Camaro

All photos courtesy of John Jackson

This 1971 Camaro was built by Gap Racing and is a stunning example of what can be done when the ingenuity of great minds meets the skill of a craftsman’s hands. Back in 2016, when the car was unveiled at SEMA, it won the GM design award. Just recently, at the Goodguys event in Fort Worth, Texas, it won the builders’ Choice award. In addition, it also garnered a top-five award at Goodguys meet in Columbus, Ohio, and was a Muscle Machine finalist.

The blue on this car is beautiful. We just love the color and style on this build.

With its list of awards and ridiculously awesome build from both a mechanical and an aesthetic viewpoint, we knew we were going to have to find out more. To that end, we got in touch with the folks that put the car together and talked to Tim Palazzolo over at Gap Racing to get the low-down on this high-end build.

Camaro

Look at that stance.

“We built this car for a good friend, Rob Roberts,” Tim explained. “He wanted a car that he and his son could take to Cruise the Coast and the Hot Rod Power Tour. They wanted a car they could drive and enjoy. Rob had a Corvette ZR1, and wanted something that would drive like that and have the incredible classic style of a 1971 Camaro.”

We talk about high-detailed builds a lot, but this is in the upper echelons of what it means to build a car down the very smallest details.

“The theme of the car was to refine its body and looks,” Tim continued. “We did a lot of work on the tail panel, and sucked the rear bumper in toward the valance.” They also did a lot of work on the trunk lid to get everything to line up, and added metal to the doors to tighten the gaps. “We welded in the additional metal, blended it, and filled the void.”

Camaro

The drivetrain is made-up of a Chevrolet Performance LS9 engine built with a Brian Tooley stage-three camshaft, a Bowler six-speed transmission, 15-inch Baer brakes, and Detroit Speed suspension all the way around. With the current setup, it makes 720-horsepower and 680 lb./ft. of torque.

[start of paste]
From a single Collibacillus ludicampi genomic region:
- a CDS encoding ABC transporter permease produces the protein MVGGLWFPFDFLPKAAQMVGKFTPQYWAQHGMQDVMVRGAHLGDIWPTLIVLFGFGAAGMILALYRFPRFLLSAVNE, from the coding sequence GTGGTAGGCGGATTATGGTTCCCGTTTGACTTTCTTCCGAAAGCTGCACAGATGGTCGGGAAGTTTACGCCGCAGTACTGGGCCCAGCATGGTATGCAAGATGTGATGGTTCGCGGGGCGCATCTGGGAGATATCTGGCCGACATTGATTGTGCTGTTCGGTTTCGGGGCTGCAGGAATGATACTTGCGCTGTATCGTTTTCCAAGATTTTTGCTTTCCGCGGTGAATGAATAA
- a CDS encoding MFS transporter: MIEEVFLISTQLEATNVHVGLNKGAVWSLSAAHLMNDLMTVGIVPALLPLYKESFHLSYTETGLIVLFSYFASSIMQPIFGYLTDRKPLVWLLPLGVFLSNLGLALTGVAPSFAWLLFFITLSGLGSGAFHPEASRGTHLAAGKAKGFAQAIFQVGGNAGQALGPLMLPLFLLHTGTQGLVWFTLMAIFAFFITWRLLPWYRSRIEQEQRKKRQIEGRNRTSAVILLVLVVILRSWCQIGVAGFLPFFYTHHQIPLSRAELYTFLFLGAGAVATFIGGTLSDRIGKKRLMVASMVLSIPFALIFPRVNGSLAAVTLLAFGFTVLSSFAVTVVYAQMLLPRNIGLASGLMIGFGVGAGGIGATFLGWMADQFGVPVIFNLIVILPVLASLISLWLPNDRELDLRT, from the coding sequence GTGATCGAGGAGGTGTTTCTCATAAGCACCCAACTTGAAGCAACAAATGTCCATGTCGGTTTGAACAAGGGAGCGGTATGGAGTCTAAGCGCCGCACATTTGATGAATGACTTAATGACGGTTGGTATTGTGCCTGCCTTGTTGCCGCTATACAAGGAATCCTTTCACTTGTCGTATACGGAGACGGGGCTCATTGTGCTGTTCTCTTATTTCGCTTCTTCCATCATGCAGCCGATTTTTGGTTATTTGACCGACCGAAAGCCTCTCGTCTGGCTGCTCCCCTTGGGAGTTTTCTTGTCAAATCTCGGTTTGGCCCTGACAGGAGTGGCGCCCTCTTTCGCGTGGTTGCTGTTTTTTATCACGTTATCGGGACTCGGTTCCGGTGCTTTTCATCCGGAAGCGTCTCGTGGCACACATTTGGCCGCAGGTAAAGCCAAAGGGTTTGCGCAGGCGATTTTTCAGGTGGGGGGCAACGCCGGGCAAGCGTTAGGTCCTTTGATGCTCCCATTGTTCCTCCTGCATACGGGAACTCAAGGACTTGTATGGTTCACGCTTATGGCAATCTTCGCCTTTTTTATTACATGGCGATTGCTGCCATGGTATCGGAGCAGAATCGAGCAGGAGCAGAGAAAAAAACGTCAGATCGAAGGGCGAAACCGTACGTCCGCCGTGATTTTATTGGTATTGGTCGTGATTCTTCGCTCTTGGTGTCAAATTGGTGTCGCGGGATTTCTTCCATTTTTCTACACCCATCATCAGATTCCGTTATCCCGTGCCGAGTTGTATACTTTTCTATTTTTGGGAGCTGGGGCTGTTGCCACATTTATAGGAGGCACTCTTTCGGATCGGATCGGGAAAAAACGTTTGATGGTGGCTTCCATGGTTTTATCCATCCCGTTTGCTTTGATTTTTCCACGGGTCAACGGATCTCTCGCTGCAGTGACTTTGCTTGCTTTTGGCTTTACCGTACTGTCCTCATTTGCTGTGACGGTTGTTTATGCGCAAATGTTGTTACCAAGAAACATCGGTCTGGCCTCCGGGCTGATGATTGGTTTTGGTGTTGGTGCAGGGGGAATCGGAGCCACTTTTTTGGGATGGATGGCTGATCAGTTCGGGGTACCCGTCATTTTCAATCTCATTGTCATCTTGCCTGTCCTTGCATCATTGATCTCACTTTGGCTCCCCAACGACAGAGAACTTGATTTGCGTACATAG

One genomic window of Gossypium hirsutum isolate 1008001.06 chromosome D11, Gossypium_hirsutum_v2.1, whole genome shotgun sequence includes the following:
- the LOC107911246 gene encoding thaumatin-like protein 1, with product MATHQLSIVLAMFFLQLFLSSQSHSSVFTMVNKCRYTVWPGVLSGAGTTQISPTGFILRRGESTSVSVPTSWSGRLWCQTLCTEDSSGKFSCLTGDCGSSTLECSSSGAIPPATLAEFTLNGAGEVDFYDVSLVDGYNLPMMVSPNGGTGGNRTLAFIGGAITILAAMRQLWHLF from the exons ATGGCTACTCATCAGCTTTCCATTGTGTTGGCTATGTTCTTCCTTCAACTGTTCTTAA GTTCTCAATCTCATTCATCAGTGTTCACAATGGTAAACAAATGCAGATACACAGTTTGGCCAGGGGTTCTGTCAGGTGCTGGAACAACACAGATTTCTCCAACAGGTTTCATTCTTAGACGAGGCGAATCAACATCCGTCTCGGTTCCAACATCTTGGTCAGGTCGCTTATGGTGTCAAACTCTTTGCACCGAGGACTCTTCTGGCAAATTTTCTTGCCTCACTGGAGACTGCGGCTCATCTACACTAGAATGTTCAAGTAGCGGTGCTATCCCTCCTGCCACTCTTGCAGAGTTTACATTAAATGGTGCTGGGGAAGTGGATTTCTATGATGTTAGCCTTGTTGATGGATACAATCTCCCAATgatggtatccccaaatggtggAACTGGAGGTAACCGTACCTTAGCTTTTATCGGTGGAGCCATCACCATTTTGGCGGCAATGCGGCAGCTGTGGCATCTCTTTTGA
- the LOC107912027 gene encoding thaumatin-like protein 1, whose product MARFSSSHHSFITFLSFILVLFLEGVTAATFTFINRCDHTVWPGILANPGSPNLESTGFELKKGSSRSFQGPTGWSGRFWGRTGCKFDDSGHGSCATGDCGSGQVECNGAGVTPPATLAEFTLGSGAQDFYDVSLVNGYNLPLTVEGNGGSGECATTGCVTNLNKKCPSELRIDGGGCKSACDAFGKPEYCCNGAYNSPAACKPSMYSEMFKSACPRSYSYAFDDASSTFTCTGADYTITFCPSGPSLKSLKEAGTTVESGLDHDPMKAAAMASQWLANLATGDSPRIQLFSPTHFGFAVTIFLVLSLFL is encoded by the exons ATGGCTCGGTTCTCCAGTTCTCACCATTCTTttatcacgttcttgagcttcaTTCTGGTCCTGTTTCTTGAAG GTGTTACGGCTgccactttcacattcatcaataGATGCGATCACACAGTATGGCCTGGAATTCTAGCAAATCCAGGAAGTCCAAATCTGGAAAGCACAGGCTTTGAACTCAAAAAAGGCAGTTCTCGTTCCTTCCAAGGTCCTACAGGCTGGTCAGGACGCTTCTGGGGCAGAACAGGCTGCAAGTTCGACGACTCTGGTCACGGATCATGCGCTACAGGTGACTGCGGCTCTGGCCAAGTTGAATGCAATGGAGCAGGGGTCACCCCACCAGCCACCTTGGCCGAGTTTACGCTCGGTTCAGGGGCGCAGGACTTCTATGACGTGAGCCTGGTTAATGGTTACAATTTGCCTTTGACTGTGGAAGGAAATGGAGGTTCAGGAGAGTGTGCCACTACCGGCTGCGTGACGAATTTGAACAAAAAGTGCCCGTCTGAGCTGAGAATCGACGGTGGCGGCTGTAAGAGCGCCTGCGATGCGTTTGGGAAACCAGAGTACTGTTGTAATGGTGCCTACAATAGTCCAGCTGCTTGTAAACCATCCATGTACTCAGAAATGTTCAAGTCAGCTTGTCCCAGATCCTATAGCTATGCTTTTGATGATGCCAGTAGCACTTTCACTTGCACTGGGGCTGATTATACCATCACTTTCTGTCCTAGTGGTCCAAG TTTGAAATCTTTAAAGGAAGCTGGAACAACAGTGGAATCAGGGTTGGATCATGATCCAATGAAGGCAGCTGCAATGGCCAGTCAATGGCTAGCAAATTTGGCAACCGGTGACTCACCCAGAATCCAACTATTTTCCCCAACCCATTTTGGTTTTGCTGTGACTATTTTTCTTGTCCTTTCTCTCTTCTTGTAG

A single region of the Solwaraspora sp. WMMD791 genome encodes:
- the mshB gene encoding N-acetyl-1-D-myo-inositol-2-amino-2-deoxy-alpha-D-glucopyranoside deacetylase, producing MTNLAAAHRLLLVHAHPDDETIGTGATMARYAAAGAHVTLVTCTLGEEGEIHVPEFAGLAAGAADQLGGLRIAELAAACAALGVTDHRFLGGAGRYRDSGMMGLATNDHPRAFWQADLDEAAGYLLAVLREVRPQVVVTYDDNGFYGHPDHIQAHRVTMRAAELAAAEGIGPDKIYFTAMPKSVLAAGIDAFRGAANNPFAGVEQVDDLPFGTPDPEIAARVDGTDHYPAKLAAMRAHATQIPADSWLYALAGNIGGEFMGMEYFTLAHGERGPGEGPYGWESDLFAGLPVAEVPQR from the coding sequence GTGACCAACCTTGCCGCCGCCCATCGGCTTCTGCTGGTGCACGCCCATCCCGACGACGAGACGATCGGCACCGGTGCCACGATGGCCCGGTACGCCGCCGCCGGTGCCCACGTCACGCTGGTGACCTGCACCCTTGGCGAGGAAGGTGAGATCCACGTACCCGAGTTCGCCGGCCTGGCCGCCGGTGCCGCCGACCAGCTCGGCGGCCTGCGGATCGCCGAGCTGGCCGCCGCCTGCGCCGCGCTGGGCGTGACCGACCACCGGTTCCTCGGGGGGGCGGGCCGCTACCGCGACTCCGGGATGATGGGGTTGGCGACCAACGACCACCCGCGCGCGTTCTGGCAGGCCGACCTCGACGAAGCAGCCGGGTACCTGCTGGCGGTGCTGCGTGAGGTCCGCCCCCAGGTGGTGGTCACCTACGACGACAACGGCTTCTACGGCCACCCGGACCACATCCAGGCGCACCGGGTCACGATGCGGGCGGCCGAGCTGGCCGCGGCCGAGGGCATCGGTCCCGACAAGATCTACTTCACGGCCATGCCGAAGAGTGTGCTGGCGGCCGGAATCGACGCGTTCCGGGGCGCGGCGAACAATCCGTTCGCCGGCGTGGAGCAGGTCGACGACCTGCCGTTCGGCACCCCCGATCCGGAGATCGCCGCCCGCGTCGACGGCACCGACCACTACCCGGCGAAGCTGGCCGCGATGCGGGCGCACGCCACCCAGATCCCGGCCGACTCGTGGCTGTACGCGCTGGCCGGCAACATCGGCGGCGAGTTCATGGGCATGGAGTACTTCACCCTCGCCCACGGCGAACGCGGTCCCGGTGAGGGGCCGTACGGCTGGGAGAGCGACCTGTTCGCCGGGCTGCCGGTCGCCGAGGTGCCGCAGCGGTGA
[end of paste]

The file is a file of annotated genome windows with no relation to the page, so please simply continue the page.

The brake setup on this Camaro is completely manual and does not have booster of any kind.

They also moved the frame rails in the back so they could move the four-link inward to allow the larger wheels to fit and the car to sit lower to the ground. In an effort to keep things clean, the dry-sump and intercooler have been moved to the trunk.

During the build, the team at Gap Racing  focused on refining the car to get the look that they wanted. They added quite a bit of carbon fiber detailing to a stunning custom interior that’s really well designed. The carbon fiber shows itself on the rear view mirrors, spoiler, and front splitter. “The firewall is carbon, the fenders wells are carbon, and the engine cover is carbon,” Tim said. “Everything that looks like carbon is real carbon.”

The carbon under the hood is a really nice touch and adds to the look of this build.

The interior is back-seat delete and the front seats are  Recaro racing seats that have been recovered for a perfect match to the other upholstery work. Other interior features include a set of Racepak gauges, Restomod A/C, and custom switches from Ironworks.

The interior is stunning. This is the kind of car that looks just as good on the inside as it does on the outside, and that's really saying something.

Overall, this is one of the cleanest, and straightest 1971 Camaro builds that we’ve seen. All of the gaps are super tight and the depth of the paint is absolutely stunning. We love this thing and can’t wait to see what Gap Racing comes out with next year.

The top two pictures here show just how tight the lines are looking at it from the side, while the bottom two images show how nice the interior looks in comparison to the exterior. Beautiful.